With a full eight hours of sleep under my belt and a day to kick back and relax it was back to business as usual. Once I had located both Sil and Tom we hashed out a plan to spend a day exploring the Borobudur Temple and the regions to the north of it. The convoy time was set for 4AM the next day, otherwise known as the ass crack of dawn. The plan was simple enough: leave with convoy, eight scooters and various backpackers, make way in the dark towards Borobudur Temple just in time for the first light. What could go wrong?
- We lost about half of the pack at a round-about not two seconds away from Sil’s hostel
- Tom has never ridden a scooter in his life before two days ago and decided Java was the perfect place to learn the scooting ways
- I couldn’t see worth a damn out of my rented helmet because the face shield has been dropped 1000 times.
Setbacks or not we soldiered on during that cold 40km ride that morning in the hopes of a promised beautiful sunrise. There was a last minute change of plans when a local told us of another spot nearby the temple that was free to watch the sunrise. Free? Count us in!
Time now was 6AM when we pulled into the parking spot of this undisclosed location, seriously I had no idea where we were. All I saw were lines of people making their way up the steep hill so we couldn’t have gotten lost that badly. In fact we were exactly where we needed to be, in a manner of speaking.
The hill overlooked extremely lush vegetation below as the perimeter of the summit was lined with hundreds of locals and a handful of tourists, namely us. This was great except my European companions were gawked by everyone. If you’re new to SE Asia or my blog then this is normal because everyone local in the region wants a photo with anyone European or pale in complexion. This left me out of the mix, phew.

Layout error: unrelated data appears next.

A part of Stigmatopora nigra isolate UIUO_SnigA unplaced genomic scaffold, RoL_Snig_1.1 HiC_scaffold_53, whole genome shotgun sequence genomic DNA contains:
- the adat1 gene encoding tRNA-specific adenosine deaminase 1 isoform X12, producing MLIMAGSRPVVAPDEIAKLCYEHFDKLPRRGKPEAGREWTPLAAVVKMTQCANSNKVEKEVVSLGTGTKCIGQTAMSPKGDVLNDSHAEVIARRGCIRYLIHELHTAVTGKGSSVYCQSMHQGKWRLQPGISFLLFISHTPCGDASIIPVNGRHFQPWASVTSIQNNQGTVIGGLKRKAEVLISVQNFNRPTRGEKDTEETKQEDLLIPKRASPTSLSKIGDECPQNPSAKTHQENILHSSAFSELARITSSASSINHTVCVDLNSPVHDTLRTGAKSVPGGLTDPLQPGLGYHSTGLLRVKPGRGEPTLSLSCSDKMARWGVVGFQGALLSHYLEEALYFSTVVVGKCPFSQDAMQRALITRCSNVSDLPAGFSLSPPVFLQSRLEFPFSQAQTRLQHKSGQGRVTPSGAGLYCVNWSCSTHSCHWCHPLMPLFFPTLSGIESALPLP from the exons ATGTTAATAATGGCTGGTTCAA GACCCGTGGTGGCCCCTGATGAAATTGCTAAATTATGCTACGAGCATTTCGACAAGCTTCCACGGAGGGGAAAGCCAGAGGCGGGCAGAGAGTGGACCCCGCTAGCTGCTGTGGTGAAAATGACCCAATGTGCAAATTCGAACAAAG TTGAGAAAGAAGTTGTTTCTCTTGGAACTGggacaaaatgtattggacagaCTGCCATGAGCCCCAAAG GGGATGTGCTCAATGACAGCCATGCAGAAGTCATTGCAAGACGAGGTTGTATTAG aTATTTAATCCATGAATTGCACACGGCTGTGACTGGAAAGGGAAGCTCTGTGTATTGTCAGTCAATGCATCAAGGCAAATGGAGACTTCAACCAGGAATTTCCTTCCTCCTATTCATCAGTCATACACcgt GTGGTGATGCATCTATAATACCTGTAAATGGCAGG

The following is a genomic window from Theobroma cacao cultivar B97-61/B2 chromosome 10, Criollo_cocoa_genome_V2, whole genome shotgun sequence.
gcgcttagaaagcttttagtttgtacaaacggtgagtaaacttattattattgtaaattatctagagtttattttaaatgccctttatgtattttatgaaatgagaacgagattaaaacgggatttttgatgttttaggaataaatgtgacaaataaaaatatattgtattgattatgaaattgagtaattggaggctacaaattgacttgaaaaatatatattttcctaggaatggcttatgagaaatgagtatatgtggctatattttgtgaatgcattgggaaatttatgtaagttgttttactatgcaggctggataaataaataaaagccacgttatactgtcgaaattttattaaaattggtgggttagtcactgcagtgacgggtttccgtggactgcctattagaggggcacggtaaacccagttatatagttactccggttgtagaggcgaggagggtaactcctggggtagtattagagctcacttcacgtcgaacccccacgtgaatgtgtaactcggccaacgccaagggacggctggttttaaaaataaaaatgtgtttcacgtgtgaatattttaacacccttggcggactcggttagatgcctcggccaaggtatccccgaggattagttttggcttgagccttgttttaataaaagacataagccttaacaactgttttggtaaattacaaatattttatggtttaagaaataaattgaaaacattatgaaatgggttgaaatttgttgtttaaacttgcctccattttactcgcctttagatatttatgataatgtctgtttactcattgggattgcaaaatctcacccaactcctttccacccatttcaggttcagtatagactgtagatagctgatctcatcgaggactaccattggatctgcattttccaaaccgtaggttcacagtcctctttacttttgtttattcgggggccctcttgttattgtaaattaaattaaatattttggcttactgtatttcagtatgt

Our arrival was timed just right as the sun peaked through all the dense clouds revealing yet another great day to be alive. I wish I could say more about this location but it really felt like you had to know who to talk to and where to go to see it. With the cost only being that of parking it was an affordable option over the sunrise tour of the temple that comes with a premium. With our frills filled, mainly the locals with their photo requests of my friends, we were finally off to the temple itself.
Borobudur Temple is the world’s largest Buddhist temple. The structure consists of nine stacked platforms, six square and three circular, topped by a central dome. The temple itself is home to more than a few hundred (502) Buddhas while the central dome is surrounded by 72 Buddha statues, each seated inside a perforated stupa. From the many photos I saw of this place leading up to my visit I had an idea of what I was in store for. In the end photos rarely do the real thing justice.
One word that sums up the temple that morning was BUSY. I followed packs of people all heading in the same direction: the staircase of the temple. We’re literally asses to elbows because Tom overlooked just about everyone around him. Here was where I started noticing a trend of just exactly how many locals were around us. Normally you never see so many visiting their own tourist destinations, but on Java that was not the case. A queue formed to walk up to the top dome of the temple and it wasn’t long before I noticed very few backpackers and tons of Javanese.